Dina Lusiana, 23, a Padang resident in West Sumatra, did not know what to do to apply for a birth certificate to register her first child at the local Population and Civil Registration Agency (Dukcapil).
Indonesians can apply for birth certificates during the first 60 days after the birth of their children free of charge. Dina, however, only applied for her son’s birth certificate four months after she gave birth to him.
“I had to pay a Rp 50,000 (US$3.7) fine for missing the 60-day period,” Dina said recently, adding that she was late in applying for the birth certificate because she was busy taking care of her newborn son who fell ill. “We did not have any money to pay the birth certificate registration fine since we had spent lots of money to treat my sick son,” she explained.
When Dina was at the Dukcapil office, worrying how to get money to pay the fine, she was approached by an officer of a Jakarta-based charity group, Dompet Dhuafa, who offered to pay for her son’s birth certificate. Dina warmly welcomed the offer. “I was so happy. I did not have to spend any money [for the service]. They [Dompet Dhuafa] have lifted my burden,” Dina said.
Dina is one of more than 1,300 less fortunate residents across Indonesia who have received assistance in obtaining birth certificates through a program called “1,000 Birth Certificates for Indonesian Children.” This is a joint program launched by Dompet Dhuafa and the UN Refugee Agency, UNHCR, in January 2016. In addition to protecting refugees, UNHCR has a mandate to prevent and reduce statelessness.
Statelessness profoundly affects an estimated 10 million people worldwide. As many as 40 percent of the world’s stateless persons are living in Southeast Asia, including millions of stateless children. A stateless person is someone who is not considered as a national by any State under the operation of its law. Effective and accessible birth registration is particularly important to prevent statelessness. In Indonesia, there are still as many as 40 million children who do not have birth certificates, according to a study by the University of Indonesia.
“A birth certificate is the first step in establishing a child’s legal identity because it indicates who your parents are and where you were born. Without a birth certificate, children could be at risk of being denied access to basic vital services, including education and healthcare. Dompet Dhuafa’s 1,000 Birth Certificates program protects children from such risks,” said Thomas Vargas, UNHCR’s Representative in Indonesia.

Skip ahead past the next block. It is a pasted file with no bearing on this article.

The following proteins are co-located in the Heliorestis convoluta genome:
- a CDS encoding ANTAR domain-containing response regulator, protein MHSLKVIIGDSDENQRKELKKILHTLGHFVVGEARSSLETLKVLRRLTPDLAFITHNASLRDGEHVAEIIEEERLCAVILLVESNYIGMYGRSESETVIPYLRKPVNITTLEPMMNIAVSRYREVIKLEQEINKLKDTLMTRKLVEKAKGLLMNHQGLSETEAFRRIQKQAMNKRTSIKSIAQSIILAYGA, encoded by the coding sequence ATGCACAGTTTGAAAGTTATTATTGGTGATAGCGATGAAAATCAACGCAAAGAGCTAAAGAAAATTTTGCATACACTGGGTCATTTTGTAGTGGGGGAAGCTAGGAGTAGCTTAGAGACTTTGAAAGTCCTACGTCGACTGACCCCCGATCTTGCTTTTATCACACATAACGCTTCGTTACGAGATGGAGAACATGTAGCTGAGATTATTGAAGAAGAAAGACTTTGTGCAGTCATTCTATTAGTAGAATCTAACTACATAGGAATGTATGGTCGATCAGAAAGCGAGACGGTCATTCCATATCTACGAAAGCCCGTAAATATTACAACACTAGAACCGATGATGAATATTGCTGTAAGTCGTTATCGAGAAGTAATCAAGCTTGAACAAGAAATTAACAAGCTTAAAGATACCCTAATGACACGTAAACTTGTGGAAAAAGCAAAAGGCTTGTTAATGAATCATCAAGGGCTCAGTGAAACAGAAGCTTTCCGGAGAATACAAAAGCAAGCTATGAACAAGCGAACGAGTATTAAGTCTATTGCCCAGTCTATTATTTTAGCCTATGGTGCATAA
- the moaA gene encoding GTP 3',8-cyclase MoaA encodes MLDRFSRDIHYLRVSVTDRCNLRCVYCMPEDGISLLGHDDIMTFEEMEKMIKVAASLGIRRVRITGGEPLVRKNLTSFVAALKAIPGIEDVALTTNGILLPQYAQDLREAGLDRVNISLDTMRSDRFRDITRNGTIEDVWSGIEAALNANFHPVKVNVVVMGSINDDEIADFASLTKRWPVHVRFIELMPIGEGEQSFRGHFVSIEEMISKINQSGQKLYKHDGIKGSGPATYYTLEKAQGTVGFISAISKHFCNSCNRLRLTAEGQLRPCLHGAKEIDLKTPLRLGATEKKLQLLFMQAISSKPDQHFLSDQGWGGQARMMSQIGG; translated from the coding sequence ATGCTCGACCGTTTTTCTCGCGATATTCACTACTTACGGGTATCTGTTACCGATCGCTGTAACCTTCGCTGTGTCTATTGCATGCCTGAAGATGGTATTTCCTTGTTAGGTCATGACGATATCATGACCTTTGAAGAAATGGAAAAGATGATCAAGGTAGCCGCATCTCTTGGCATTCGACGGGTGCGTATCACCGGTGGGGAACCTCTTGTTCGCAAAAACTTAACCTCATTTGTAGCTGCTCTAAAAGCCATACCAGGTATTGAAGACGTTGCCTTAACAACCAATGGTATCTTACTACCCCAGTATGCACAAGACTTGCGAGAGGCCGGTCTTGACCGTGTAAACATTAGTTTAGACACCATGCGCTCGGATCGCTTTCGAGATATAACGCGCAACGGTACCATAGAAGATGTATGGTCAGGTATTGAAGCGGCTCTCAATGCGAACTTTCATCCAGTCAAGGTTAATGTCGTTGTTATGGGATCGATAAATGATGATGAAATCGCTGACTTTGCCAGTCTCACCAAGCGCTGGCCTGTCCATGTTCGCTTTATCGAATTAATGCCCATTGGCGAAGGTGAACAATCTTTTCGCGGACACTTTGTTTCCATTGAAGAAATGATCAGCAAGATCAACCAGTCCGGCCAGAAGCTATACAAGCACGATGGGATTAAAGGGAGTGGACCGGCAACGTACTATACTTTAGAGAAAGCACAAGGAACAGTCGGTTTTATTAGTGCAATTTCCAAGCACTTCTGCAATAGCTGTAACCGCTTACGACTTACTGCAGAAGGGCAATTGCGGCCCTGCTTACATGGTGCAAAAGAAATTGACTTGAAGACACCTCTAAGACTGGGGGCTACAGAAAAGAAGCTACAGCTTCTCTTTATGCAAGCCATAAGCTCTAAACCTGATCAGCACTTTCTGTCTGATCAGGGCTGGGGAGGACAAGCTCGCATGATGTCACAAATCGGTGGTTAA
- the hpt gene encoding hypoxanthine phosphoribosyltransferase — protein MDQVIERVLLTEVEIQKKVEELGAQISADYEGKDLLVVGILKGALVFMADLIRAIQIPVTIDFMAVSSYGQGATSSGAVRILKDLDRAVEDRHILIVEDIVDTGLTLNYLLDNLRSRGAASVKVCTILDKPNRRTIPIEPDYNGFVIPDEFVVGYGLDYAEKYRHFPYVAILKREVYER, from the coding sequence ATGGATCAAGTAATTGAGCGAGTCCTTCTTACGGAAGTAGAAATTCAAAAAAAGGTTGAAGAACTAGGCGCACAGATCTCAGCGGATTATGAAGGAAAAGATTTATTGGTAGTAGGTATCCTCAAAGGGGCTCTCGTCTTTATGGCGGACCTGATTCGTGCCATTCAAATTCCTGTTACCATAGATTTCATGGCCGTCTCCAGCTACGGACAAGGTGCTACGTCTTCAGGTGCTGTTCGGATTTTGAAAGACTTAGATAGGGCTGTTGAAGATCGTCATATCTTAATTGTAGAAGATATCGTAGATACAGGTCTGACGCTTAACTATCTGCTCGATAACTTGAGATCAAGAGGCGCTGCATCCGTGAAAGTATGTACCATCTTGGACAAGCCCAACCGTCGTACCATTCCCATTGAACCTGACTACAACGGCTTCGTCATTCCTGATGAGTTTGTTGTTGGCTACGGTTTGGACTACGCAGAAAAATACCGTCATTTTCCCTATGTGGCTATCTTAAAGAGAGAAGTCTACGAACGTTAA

Indonesia has ratified the UN Convention on the Rights of the Child, which requires that every child be registered immediately after birth. This requirement covers all children in the country including refugee children.
Dompet Dhuafa has faced some challenges in promoting the program to targeted residents. According to Dompet Dhuafa’s Social Development Manager, Arif R. Haryono, many parents are reluctant to obtain a birth certificate for their children. “What’s that [birth certificate] for?” is a common question, according to Arif. “The second challenge is residents’ low literacy rate. Since they can’t read, they don’t feel the need to get a birth certificate for their children,” he continued.
Another challenge is dealing with complex and often lengthy procedures at local administrations. “Each region has its own bureaucratic process in serving the public. The service in Bogor city administration, for instance, is different from the Bekasi city administration,” Arif went on.
In spite of these challenges, as of mid-March 2017, Dompet Dhuafa has processed 1,308 birth certificates as part of the program. The programme has particularly targeted vulnerable children in remote areas and was launched first in Papua and East Nusa Tenggara. Residents of Papua have therefore topped the list of beneficiaries of the program with 450 receivers, followed by East Nusa Tenggara (NTT) with 186. Dompet Dhuafa has expanded its service to other provinces, according to Arif, including Ambon in Maluku, Makassar in South Sulawesi, Samarinda in East Kalimatan, Bogor in West Java, and Banda Aceh in Aceh.
Working together with the Government, Dompet Dhuafa and UNHCR hope to ensure more children get birth certificates in 2017 and can look forward to a brighter future. No child should be left behind.